Savagnin is a white wine variety grown in Eastern France to make a curious style of wine called Vin Jaune - yellow wine. The wine is made from late picked grapes which and allowed to develop a yeast film or flor. If you think this sounds like sherry you are right, but the difference is that it is much cooler and there is no solero system used in Vin Jaune.
Savagnin is identical to the variety called Traminer, of which the distinctly aromatic Gewurztraminer is a mutation. Savagnin was previously thought to be confined almost exclusively to the Jura region of Eastern France, a long way from Spain, Albarino's home. The Wine Map of France will tell you where the Jura wine region is.
Bests at Great Western have had a vine or two of Savagnin in it's nursery block dating back to the middle of the nineteenth century.
There have been many accidents in vine identification. This was quite understandable in the nineteenth century when the introduction of plant material was fairly haphazard. Nowadays we are a little surprised when this sort of thing happens. Identifying grape varieties is not a straightforward task. There are clonal variations which make the job difficult. If the vines are grown in a different environment the vines may take on different characteristics and growth forms. Viruses are quite common in grape vines and they can have profound effects on the appearance of the vine - further confusing the issue.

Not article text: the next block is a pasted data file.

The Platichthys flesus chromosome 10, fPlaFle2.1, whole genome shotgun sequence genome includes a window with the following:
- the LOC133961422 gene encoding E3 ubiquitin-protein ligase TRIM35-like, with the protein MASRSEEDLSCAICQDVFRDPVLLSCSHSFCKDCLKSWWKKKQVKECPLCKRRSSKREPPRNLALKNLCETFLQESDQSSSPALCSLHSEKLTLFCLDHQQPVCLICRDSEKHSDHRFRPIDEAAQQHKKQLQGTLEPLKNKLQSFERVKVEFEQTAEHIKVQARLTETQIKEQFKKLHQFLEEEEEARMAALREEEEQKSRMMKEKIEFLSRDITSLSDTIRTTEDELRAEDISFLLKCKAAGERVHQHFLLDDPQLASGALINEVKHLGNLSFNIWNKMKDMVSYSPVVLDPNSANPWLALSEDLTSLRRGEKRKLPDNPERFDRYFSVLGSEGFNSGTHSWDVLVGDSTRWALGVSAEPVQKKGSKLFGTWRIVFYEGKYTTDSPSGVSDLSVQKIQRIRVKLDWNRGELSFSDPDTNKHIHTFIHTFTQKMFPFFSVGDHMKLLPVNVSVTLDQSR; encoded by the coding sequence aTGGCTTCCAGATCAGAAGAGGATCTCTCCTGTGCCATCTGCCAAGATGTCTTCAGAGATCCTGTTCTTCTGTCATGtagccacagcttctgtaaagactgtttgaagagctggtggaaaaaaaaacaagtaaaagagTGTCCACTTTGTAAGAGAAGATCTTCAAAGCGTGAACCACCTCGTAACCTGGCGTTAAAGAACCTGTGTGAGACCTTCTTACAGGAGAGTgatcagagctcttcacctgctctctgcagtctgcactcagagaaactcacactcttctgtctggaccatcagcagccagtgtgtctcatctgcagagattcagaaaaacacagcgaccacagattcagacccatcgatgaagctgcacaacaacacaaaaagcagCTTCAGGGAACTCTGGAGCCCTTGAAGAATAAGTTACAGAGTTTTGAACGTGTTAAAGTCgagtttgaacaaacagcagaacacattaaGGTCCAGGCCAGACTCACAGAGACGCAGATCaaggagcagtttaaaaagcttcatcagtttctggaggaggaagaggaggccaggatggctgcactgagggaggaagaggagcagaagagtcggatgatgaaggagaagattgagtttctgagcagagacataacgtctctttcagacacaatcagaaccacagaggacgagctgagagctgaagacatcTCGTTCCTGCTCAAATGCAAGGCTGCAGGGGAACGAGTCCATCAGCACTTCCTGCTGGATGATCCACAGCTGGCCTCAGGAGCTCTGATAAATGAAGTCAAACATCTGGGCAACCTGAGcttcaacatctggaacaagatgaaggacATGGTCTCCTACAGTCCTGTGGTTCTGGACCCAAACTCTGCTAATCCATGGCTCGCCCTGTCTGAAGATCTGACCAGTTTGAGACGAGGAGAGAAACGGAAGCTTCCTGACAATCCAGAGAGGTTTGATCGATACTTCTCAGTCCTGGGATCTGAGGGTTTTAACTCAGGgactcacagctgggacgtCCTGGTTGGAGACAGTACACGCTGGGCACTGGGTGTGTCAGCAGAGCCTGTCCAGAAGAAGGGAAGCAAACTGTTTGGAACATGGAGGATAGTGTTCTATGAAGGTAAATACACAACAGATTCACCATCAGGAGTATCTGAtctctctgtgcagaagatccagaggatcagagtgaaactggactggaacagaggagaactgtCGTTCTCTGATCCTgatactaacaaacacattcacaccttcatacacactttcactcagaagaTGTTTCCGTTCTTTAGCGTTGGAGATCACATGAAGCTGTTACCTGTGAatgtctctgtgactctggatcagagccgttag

Chile's wine industry was based on a variety they thought was Merlot. In fact the "Merlot" vineyards there were nearly all a rare Bordeaux variety called Carmenere. When the naming issue was resolved the pragmatic Chileans said "We don't care! It makes good wine and were sticking with it." Nowadays they proudly label the wine Carmenere and are doing quite well out of it, and a few Aussie wineries are using Carmenere as well
A similar thing happened in Western Australia. A few wineries planted what they thought was Sangiovese. After a couple of years the vines were found to be a rare variety called Carnelian. This story had a happy ending for some wineries who liked the wine and have marketed it under its true varietal name.
It seems that Savagnin has a future in Australia under its correct name, but marketing the wine is much more difficult. The similarity of the word Savagnin to Sauvignon blanc is an obvious problem for most consumers. Australian winemakers are obviously trying to distance their product from the mass produced stuff from across the Tasman. The solution may be to call the wine something else, this is permitted, as long as the new name is not the protected name of another variety or region.